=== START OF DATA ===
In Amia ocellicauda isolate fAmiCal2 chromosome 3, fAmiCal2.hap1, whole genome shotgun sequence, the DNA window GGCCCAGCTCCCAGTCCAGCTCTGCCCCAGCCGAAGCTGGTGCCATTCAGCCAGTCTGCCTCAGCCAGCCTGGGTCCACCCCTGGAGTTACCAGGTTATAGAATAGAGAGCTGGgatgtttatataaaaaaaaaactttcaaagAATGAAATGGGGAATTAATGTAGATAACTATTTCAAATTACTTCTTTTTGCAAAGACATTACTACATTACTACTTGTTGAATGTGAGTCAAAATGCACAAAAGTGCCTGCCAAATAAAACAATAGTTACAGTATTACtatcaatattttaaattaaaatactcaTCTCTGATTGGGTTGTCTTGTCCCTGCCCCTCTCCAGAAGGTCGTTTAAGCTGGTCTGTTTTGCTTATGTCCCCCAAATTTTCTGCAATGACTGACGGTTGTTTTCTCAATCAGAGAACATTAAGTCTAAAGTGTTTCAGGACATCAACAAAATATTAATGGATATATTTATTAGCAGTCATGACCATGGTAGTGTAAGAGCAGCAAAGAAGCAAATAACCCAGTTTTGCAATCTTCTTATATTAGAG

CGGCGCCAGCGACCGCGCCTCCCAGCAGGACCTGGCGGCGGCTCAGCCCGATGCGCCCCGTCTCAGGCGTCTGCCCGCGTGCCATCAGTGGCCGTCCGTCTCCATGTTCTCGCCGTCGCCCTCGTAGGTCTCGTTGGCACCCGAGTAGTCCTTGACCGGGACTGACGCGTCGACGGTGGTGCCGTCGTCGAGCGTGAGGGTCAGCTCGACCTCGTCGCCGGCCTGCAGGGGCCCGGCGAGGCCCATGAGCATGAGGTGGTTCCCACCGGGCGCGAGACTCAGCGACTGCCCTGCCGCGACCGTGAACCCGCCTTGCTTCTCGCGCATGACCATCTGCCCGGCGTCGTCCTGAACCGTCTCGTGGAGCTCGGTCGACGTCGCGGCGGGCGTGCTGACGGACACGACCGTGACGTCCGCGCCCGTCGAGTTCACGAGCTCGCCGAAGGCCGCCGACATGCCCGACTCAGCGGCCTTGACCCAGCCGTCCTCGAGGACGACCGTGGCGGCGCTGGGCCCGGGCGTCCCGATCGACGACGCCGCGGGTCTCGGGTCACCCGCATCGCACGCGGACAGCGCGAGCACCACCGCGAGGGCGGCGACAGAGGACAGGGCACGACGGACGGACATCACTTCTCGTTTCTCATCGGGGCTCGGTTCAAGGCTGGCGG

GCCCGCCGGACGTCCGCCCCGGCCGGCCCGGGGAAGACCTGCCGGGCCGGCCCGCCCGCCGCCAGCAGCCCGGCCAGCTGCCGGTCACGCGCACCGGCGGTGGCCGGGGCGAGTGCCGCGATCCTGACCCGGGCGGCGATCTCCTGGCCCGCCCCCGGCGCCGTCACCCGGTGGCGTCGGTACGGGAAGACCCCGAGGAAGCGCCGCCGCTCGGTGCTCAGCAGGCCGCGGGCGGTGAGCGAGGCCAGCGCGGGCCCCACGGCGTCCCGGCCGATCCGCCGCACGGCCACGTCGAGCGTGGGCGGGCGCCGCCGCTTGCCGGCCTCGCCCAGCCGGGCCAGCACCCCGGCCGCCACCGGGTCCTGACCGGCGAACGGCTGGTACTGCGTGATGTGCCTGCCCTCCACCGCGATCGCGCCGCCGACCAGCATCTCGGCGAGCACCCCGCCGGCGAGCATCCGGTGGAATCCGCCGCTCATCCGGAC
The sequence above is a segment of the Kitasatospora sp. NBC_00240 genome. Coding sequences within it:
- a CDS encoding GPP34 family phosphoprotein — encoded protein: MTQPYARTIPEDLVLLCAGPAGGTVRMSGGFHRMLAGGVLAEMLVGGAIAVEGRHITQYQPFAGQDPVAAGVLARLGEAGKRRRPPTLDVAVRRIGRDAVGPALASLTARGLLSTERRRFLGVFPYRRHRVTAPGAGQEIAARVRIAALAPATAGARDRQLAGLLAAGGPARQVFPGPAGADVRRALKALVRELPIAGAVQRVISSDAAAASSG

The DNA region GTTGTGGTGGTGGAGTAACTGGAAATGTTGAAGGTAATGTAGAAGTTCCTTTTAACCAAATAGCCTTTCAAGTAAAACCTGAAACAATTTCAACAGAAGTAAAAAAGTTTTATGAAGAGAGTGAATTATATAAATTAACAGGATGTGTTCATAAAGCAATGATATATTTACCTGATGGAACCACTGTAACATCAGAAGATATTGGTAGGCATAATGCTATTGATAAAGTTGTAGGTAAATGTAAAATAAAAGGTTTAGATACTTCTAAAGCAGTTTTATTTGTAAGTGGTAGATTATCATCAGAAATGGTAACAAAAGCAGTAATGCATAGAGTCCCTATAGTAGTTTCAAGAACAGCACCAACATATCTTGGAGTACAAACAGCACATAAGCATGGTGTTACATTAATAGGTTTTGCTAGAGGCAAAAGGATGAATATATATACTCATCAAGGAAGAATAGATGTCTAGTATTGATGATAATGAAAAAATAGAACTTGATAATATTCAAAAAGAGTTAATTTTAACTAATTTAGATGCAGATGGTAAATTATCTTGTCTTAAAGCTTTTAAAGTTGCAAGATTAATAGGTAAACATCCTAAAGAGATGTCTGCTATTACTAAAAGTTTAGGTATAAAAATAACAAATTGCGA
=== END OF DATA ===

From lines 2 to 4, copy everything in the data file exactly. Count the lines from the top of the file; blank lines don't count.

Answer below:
CGGCGCCAGCGACCGCGCCTCCCAGCAGGACCTGGCGGCGGCTCAGCCCGATGCGCCCCGTCTCAGGCGTCTGCCCGCGTGCCATCAGTGGCCGTCCGTCTCCATGTTCTCGCCGTCGCCCTCGTAGGTCTCGTTGGCACCCGAGTAGTCCTTGACCGGGACTGACGCGTCGACGGTGGTGCCGTCGTCGAGCGTGAGGGTCAGCTCGACCTCGTCGCCGGCCTGCAGGGGCCCGGCGAGGCCCATGAGCATGAGGTGGTTCCCACCGGGCGCGAGACTCAGCGACTGCCCTGCCGCGACCGTGAACCCGCCTTGCTTCTCGCGCATGACCATCTGCCCGGCGTCGTCCTGAACCGTCTCGTGGAGCTCGGTCGACGTCGCGGCGGGCGTGCTGACGGACACGACCGTGACGTCCGCGCCCGTCGAGTTCACGAGCTCGCCGAAGGCCGCCGACATGCCCGACTCAGCGGCCTTGACCCAGCCGTCCTCGAGGACGACCGTGGCGGCGCTGGGCCCGGGCGTCCCGATCGACGACGCCGCGGGTCTCGGGTCACCCGCATCGCACGCGGACAGCGCGAGCACCACCGCGAGGGCGGCGACAGAGGACAGGGCACGACGGACGGACATCACTTCTCGTTTCTCATCGGGGCTCGGTTCAAGGCTGGCGG

GCCCGCCGGACGTCCGCCCCGGCCGGCCCGGGGAAGACCTGCCGGGCCGGCCCGCCCGCCGCCAGCAGCCCGGCCAGCTGCCGGTCACGCGCACCGGCGGTGGCCGGGGCGAGTGCCGCGATCCTGACCCGGGCGGCGATCTCCTGGCCCGCCCCCGGCGCCGTCACCCGGTGGCGTCGGTACGGGAAGACCCCGAGGAAGCGCCGCCGCTCGGTGCTCAGCAGGCCGCGGGCGGTGAGCGAGGCCAGCGCGGGCCCCACGGCGTCCCGGCCGATCCGCCGCACGGCCACGTCGAGCGTGGGCGGGCGCCGCCGCTTGCCGGCCTCGCCCAGCCGGGCCAGCACCCCGGCCGCCACCGGGTCCTGACCGGCGAACGGCTGGTACTGCGTGATGTGCCTGCCCTCCACCGCGATCGCGCCGCCGACCAGCATCTCGGCGAGCACCCCGCCGGCGAGCATCCGGTGGAATCCGCCGCTCATCCGGAC
The sequence above is a segment of the Kitasatospora sp. NBC_00240 genome. Coding sequences within it: